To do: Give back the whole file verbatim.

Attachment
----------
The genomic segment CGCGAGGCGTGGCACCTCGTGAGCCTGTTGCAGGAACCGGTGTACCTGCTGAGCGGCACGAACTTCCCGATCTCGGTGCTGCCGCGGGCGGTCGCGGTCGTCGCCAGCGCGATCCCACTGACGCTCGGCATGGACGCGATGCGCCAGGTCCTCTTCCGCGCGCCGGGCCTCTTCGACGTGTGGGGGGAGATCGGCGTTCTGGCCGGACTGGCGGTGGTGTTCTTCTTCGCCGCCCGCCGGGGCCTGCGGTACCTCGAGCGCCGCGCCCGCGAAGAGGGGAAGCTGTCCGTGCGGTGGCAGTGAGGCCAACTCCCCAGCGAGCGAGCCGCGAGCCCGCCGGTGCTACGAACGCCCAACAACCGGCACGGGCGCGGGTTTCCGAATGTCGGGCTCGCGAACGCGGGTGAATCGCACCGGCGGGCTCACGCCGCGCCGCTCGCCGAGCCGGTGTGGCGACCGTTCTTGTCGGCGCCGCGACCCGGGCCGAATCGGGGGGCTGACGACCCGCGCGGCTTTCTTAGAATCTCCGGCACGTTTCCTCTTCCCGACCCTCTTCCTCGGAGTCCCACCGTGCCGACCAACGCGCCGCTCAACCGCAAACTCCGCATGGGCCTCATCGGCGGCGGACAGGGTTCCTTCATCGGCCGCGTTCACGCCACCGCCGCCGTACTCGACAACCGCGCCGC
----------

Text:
The genomic segment CGCGAGGCGTGGCACCTCGTGAGCCTGTTGCAGGAACCGGTGTACCTGCTGAGCGGCACGAACTTCCCGATCTCGGTGCTGCCGCGGGCGGTCGCGGTCGTCGCCAGCGCGATCCCACTGACGCTCGGCATGGACGCGATGCGCCAGGTCCTCTTCCGCGCGCCGGGCCTCTTCGACGTGTGGGGGGAGATCGGCGTTCTGGCCGGACTGGCGGTGGTGTTCTTCTTCGCCGCCCGCCGGGGCCTGCGGTACCTCGAGCGCCGCGCCCGCGAAGAGGGGAAGCTGTCCGTGCGGTGGCAGTGAGGCCAACTCCCCAGCGAGCGAGCCGCGAGCCCGCCGGTGCTACGAACGCCCAACAACCGGCACGGGCGCGGGTTTCCGAATGTCGGGCTCGCGAACGCGGGTGAATCGCACCGGCGGGCTCACGCCGCGCCGCTCGCCGAGCCGGTGTGGCGACCGTTCTTGTCGGCGCCGCGACCCGGGCCGAATCGGGGGGCTGACGACCCGCGCGGCTTTCTTAGAATCTCCGGCACGTTTCCTCTTCCCGACCCTCTTCCTCGGAGTCCCACCGTGCCGACCAACGCGCCGCTCAACCGCAAACTCCGCATGGGCCTCATCGGCGGCGGACAGGGTTCCTTCATCGGCCGCGTTCACGCCACCGCCGCCGTACTCGACAACCGCGCCGC